When is the last time you did something for the sheer joy of it? Whether that was a karaoke night with the girls, playing a sport, going to a gig or even sitting down with a coffee and writing – when was it? Find something you love, or something you used to love – and try to fit it in at least once a week. Life gets super busy, I know, but finding the time to do something for the fun of it instead of the practicality can make all the difference. Self care is all about doing things to keep yourself sane – doing things we love is a big part of that.

Consider Hair Appointments/Massages/Nails/Whatever Pampering You Like a Medical Appointment

Too often we let ourselves slide while keeping the rest of our life in working order. The things that matter to us, our treats, get pushed to the side for things for our family. So, you need to take a thing – whether it be getting your hair done, getting your nails done, whatever is something that makes you feel whole and human, and make it an appointment you HAVE to make. Treat it like you would treat any other necessary medical appointment. This is for your mental health, which is just as important. If you don’t look after you, you won’t be able to keep running on steam and get everything else going for much longer. So take the time.

These are just some ideas for self care for busy mums- there are many more out there in greater detail. Hopefully having read this you’ll be inspired to make the time for you and to look after yourself. It’s made a huge difference to me, I definitely notice when I’ve neglected my self care. I’d love to hear other people’s ideas, in particular different ways to fit self care in when you’re up the walls!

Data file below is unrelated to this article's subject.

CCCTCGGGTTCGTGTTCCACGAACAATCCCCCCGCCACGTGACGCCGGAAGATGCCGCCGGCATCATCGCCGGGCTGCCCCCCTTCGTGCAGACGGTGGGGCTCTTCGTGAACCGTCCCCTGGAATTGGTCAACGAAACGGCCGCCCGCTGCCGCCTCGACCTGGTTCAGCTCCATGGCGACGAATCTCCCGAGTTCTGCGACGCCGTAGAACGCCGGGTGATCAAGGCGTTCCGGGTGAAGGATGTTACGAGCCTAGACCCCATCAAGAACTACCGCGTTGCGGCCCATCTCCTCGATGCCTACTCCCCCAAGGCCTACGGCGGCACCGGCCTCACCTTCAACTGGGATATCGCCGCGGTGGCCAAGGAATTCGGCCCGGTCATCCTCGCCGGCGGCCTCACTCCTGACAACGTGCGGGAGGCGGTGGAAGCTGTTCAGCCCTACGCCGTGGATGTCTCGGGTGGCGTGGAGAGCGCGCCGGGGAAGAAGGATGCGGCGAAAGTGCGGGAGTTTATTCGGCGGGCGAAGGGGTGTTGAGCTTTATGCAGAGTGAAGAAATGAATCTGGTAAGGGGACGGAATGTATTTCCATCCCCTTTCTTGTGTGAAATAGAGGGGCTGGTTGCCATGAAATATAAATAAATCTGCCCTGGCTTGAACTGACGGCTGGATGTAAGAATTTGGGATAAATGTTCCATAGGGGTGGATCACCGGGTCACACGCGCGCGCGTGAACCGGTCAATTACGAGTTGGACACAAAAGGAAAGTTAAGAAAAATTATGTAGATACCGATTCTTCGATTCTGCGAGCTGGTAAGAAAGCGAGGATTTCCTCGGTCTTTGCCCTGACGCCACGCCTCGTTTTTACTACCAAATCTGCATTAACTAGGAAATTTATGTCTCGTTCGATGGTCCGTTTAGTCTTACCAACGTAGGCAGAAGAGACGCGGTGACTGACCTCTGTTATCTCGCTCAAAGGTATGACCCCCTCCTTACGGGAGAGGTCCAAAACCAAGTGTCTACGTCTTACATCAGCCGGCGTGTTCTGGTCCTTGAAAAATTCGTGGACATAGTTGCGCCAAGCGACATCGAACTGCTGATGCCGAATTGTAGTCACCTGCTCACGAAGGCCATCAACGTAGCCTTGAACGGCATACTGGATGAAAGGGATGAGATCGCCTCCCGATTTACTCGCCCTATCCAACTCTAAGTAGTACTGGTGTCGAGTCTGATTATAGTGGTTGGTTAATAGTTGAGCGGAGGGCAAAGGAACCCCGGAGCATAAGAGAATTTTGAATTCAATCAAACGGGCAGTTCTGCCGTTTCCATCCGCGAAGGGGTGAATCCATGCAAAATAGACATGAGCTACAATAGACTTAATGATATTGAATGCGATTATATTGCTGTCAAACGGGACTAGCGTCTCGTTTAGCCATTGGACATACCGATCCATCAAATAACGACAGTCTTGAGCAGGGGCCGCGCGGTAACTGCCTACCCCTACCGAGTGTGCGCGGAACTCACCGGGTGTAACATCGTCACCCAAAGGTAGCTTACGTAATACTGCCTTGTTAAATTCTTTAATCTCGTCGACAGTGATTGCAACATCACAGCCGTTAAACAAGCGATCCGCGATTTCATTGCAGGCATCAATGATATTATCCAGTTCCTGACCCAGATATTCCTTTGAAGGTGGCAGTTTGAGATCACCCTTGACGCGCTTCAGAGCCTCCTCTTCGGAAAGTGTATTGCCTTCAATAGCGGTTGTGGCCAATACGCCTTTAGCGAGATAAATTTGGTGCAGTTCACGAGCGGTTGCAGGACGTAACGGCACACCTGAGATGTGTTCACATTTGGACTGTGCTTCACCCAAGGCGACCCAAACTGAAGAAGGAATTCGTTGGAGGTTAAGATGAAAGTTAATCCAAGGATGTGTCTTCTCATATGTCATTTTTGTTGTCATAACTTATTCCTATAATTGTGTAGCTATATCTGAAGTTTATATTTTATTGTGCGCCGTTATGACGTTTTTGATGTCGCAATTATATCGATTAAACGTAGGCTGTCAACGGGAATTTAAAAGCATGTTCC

Leave a comment telling me how YOU manage it – and what your favourite you-time treat is!

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6 comments / Add your comment below

  1. I’m getting better at this- but it’s sporadic too. I miss nap time and now evenings are spent at the boys’ matches it’s getting busier! I have 2.5 hours kid free on my parental leave day and I try to spend at least half of that on me, be it going to the gym or sitting in a cafe with a newspaper. It’s what keeps me sane I reckon!

  2. I’m dreading returning to work in a month. Baby is 11 months now and while she’s amazing and fun company, she’s all go all day. I’m looking after myself on weekends when my husband takes over most things but I think it’ll be tough keeping up any me time soon…

  3. I have no idea why I thought I’d be exempt from having these problems after JuggerBaby came along – maybe because I spent all my twenties being the responsible one working my face off to pay off debts, so I’ve been trained well and early on to not cherish me time? But it’s true. Physical health and mental health are two sides of the same coin and need tending to.

    I’m a fan of the therapeutic massage. Fibro leaves all my muscles in knots so a massage is more like a torture session but it’s also good for me and I haven’t done one in months. I’m hiding in bed during JB’s nap right now, for a short R&R session instead of folding the laundry like I normally might. I piece together bits and pieces, basically.

  4. I agree that this is so important. I’ve recently rediscovered my love of swimming and that alone time where I get chance to do exercise I actually enjoy is amazing. That’s my self care at the moment x